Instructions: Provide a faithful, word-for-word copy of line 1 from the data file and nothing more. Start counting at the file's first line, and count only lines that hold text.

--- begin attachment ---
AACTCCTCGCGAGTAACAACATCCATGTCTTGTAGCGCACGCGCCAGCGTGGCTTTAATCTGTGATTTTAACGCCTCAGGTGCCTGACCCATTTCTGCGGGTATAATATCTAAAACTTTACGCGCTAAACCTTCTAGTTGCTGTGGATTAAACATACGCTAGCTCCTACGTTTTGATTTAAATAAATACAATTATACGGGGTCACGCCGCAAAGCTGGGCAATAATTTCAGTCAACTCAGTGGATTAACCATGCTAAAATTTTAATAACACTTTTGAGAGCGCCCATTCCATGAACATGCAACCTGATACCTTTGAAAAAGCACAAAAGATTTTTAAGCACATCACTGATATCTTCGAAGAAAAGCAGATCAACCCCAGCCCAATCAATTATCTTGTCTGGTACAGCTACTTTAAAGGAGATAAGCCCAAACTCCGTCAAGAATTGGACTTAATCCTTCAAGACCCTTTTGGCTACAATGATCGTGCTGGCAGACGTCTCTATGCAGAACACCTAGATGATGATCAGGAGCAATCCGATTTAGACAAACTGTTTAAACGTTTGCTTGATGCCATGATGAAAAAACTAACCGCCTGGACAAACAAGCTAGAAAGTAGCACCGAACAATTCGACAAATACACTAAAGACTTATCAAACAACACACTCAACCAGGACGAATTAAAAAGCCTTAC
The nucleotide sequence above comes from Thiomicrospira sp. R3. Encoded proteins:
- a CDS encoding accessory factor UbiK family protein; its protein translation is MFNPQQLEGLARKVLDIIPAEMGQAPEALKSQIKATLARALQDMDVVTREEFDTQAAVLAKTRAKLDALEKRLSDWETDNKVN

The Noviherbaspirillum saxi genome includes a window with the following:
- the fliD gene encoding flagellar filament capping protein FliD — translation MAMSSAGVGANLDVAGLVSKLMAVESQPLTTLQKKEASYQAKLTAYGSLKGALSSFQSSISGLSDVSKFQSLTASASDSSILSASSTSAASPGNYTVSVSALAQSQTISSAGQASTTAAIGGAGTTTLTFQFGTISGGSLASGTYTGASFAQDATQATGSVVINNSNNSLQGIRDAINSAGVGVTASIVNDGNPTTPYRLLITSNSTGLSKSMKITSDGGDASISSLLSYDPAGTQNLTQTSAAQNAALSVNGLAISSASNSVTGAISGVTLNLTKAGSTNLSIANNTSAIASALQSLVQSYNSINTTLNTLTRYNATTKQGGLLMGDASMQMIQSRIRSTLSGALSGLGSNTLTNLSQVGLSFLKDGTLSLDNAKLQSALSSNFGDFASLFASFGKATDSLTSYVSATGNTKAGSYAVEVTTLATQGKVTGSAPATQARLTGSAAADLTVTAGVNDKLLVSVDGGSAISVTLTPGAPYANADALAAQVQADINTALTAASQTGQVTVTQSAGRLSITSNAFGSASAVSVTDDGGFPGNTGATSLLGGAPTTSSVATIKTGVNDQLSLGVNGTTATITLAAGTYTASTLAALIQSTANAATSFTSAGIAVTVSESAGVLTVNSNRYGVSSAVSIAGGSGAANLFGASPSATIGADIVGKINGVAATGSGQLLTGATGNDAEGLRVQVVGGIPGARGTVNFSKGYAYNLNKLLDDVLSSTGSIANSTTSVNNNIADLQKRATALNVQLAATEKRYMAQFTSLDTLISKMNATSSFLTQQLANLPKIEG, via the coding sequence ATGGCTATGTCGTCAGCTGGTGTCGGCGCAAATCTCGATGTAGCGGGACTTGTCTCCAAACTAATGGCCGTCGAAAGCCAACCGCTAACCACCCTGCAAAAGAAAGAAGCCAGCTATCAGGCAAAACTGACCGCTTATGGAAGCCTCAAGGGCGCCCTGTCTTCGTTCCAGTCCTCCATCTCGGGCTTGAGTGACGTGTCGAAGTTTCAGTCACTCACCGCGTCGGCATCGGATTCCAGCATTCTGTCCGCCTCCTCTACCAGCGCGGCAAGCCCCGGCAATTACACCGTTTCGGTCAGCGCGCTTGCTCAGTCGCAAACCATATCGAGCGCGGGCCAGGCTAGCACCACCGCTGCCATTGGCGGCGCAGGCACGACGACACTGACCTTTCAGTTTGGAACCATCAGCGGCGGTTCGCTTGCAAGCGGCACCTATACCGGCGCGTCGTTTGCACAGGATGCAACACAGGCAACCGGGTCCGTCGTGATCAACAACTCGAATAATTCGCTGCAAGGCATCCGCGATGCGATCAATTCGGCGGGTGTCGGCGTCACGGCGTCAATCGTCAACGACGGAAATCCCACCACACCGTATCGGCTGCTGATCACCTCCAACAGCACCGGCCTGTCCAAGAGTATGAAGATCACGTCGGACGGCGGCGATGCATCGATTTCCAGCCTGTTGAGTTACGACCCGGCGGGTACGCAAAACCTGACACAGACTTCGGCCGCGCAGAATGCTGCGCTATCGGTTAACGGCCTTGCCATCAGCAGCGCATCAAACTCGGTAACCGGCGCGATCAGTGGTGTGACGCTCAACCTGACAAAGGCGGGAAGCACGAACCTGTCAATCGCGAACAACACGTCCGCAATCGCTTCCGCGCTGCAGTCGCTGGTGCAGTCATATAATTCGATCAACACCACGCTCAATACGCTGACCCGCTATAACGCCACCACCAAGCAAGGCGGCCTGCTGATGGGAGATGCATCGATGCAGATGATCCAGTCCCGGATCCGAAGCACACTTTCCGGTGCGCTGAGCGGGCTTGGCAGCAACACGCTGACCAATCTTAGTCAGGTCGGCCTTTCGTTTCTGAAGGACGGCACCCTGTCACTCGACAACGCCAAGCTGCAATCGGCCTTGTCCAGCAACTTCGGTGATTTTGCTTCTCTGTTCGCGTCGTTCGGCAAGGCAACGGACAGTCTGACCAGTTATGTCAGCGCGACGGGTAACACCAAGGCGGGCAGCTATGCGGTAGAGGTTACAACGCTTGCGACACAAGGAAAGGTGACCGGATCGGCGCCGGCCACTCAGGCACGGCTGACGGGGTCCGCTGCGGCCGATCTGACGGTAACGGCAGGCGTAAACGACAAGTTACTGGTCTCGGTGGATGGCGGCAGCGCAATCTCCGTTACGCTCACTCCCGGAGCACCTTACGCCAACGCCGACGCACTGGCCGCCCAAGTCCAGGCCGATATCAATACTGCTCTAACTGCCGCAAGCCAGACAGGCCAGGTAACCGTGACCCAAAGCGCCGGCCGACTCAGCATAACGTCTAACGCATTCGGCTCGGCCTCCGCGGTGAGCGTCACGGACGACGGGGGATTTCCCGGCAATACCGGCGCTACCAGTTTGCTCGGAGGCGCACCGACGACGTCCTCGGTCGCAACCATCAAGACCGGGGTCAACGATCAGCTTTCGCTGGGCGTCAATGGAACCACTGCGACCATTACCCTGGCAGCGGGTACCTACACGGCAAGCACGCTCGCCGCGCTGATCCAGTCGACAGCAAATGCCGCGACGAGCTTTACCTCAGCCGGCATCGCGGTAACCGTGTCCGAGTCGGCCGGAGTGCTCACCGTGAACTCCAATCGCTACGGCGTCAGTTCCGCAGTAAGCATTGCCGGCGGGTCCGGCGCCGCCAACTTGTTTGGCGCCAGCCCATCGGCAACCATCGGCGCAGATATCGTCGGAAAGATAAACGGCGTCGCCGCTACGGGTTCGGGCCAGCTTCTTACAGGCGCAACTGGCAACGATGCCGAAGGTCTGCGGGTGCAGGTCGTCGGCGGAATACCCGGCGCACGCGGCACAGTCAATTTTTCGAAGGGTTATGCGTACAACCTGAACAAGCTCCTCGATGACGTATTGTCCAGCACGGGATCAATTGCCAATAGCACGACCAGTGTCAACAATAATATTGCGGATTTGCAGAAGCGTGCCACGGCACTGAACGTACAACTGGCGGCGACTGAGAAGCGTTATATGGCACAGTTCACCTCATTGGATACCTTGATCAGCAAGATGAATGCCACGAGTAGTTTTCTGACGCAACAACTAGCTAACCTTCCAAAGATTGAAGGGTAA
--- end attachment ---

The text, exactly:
AACTCCTCGCGAGTAACAACATCCATGTCTTGTAGCGCACGCGCCAGCGTGGCTTTAATCTGTGATTTTAACGCCTCAGGTGCCTGACCCATTTCTGCGGGTATAATATCTAAAACTTTACGCGCTAAACCTTCTAGTTGCTGTGGATTAAACATACGCTAGCTCCTACGTTTTGATTTAAATAAATACAATTATACGGGGTCACGCCGCAAAGCTGGGCAATAATTTCAGTCAACTCAGTGGATTAACCATGCTAAAATTTTAATAACACTTTTGAGAGCGCCCATTCCATGAACATGCAACCTGATACCTTTGAAAAAGCACAAAAGATTTTTAAGCACATCACTGATATCTTCGAAGAAAAGCAGATCAACCCCAGCCCAATCAATTATCTTGTCTGGTACAGCTACTTTAAAGGAGATAAGCCCAAACTCCGTCAAGAATTGGACTTAATCCTTCAAGACCCTTTTGGCTACAATGATCGTGCTGGCAGACGTCTCTATGCAGAACACCTAGATGATGATCAGGAGCAATCCGATTTAGACAAACTGTTTAAACGTTTGCTTGATGCCATGATGAAAAAACTAACCGCCTGGACAAACAAGCTAGAAAGTAGCACCGAACAATTCGACAAATACACTAAAGACTTATCAAACAACACACTCAACCAGGACGAATTAAAAAGCCTTAC